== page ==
- Title: Singers welcome G7 leaders to Cornwall with shanties by the sea
- Date: 10th June 2021
- Summary: FALMOUTH, ENGLAND, UNITED KINGDOM (JUNE 9, 2021) (REUTERS) (SOUNDBITE) (English) BRYHER'S BOYS BAND LEADER, TREVOR BROOKES, SAYING: "We do it because we love it. It's a passion for all of us, we enjoy singing, we enjoy performing and putting smiles on people's faces. And as I say, it's a job for life, there's no escape."
- Embargoed: 24th June 2021 06:56
- Keywords: Bryher's Boys G7 G7 Summit International Sea Shanty Festival Nathan Evans Wellerman sea shanties sea shanty
- Location: FALMOUTH, ST IVES AND CARBIS BAY, ENGLAND, UK / VARIOUS UNIDENTIFIED LOCATIONS
- City: FALMOUTH, ST IVES AND CARBIS BAY, ENGLAND, UK / VARIOUS UNIDENTIFIED LOCATIONS
- Country: United Kingdom
- Topics: Arts/Culture/Entertainment,Europe,Music
- Reuters ID: LVA00CEGTHN47
- Aspect Ratio: 16:9
- Story Text: Strolling down the Prince of Wales pier in Falmouth, southwest England, local sea shanty group Bryher's Boys belt out a rendition of the traditional Cornish song "Lamorna" to the delight of onlookers.
The 11 men, aged in their mid-50s to mid-70s, specialise in the traditional seafaring songs, which surged in popularity after a Scottish postman posted a performance of one on social media that went viral during the coronavirus lockdown.
Bryher's Boys were invited by Reuters to perform ahead of this weekend's G7 summit, which is being held near Falmouth in the English county of Cornwall, and before the International Sea Shanty Festival on June 19 - virtual this year due to the COVID-19 pandemic.
It was group's first live performance since March 2020, and they even rewrote traditional sea shanty "A Drop of Nelson's Blood" to a G7 theme on Reuters' request.
"Cornwall has a tradition of these sorts of songs," said band leader Trevor Brookes.
"The miners and the acoustics down in the mine helped choir singing, and that's where the traditional Cornish singing came from. And then ... we're surrounded by the sea, so mariners, fishermen and all that, so it is a natural link for us to sing both those two genres."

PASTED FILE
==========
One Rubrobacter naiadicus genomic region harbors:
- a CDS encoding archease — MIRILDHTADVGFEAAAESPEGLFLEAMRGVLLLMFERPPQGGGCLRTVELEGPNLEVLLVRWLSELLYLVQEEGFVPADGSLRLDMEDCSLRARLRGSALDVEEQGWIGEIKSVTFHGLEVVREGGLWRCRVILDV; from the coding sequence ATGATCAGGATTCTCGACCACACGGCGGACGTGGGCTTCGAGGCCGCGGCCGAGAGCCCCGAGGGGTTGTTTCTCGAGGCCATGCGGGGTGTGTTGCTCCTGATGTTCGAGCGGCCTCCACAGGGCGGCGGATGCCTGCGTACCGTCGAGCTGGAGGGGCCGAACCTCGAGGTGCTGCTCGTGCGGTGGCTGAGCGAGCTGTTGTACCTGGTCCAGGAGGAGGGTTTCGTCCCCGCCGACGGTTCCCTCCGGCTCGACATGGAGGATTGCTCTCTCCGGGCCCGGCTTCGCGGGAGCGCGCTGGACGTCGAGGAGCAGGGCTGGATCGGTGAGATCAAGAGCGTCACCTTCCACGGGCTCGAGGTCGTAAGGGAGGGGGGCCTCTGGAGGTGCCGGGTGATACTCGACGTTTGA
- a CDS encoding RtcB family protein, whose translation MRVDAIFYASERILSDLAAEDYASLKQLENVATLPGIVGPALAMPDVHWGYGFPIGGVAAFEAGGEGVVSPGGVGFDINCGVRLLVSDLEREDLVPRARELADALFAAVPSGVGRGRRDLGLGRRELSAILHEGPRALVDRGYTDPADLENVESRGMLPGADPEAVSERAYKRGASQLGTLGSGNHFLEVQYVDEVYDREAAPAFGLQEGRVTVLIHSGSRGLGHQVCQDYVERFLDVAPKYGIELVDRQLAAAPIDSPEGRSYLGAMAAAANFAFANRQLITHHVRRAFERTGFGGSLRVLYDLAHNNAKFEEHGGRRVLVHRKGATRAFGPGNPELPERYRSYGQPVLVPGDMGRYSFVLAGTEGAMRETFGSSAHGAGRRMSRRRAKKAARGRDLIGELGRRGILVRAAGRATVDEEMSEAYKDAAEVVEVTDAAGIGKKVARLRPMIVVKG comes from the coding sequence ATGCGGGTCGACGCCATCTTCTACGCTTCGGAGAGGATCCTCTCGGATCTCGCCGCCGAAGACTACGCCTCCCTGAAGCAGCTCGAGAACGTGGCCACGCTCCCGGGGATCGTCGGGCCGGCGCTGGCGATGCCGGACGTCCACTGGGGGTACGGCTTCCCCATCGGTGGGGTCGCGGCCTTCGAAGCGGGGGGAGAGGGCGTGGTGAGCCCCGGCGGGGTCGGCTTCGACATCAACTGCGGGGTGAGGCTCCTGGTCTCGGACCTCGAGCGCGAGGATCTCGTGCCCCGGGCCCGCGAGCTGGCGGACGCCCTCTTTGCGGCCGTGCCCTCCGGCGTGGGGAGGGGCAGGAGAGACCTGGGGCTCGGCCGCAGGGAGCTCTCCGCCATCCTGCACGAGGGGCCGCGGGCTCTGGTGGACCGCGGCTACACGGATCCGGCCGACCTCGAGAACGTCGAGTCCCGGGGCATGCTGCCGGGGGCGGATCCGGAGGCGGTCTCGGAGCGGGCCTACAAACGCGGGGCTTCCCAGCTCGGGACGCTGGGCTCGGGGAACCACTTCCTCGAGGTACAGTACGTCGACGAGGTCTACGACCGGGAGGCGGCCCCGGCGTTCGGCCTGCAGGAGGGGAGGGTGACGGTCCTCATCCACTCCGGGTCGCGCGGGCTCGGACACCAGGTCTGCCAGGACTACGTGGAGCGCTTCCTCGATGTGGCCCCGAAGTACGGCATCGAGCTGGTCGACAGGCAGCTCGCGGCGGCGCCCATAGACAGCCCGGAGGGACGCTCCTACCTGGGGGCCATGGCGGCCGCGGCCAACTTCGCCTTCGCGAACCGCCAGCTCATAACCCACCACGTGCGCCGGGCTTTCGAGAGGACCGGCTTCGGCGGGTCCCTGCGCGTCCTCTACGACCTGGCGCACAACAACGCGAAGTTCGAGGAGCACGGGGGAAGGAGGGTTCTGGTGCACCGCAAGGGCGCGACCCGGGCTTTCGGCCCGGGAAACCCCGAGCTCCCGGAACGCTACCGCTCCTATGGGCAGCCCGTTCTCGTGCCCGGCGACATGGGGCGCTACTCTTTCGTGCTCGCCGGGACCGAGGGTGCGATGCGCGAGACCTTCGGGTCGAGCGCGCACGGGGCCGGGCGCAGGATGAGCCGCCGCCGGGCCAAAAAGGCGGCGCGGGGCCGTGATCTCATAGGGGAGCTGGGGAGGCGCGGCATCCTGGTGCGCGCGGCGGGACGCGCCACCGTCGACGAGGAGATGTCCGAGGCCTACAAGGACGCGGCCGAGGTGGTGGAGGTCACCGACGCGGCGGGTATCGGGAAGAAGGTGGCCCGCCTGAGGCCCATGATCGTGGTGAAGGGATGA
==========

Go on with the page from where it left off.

He said sea shanties were once sung to galvanize sailors as they went about daily chores like raising the anchor or hauling in the sails.
"You had to get the men in unison, so they would have a shanty singer, and that sort of inspired that group singing together, and people like that."
Brookes sees the G7 meeting of leaders of major developed economies as an opportunity to showcase the culture and traditions of Cornwall.
U.S. President Joe Biden and his counterparts will gather from Friday (June 11) in the picturesque seaside town of Carbis Bay, some 35 miles (56 km) from Falmouth, for face-to-face meetings where the pandemic and climate change are likely to be on the agenda.
"There are so many things that could capitalise on that," Brookes said. "The businesses, the maritime industries, the hospitality. But also the entertainment and opportunity for people to plug into the culture of Cornwall."
Sea shanties entered popular culture after postman Nathan Evans sang the 19th century "Wellerman" and posted the performance on TikTok last year.
A pop re-mix of his song reached number one in the UK music charts and he has reportedly been offered a record deal.
"Sea shanties as I say have been around Cornwall for some time, but it has given it a new impetus, and yeah we're glad for that."
Bryher's Boys' performance at next week's virtual International Sea Shanty Festival festival will be streamed online, and Brookes is also looking forward to a return to live performances soon.
"It's a passion for all of us, we enjoy singing, we enjoy performing and putting smiles on people's faces," he said. "And ... it's a job for life, there's no escape."
(Production: Will Russell, Gerhard Mey, Ben Makori, Helena Williams, Jonathan Shenfield)
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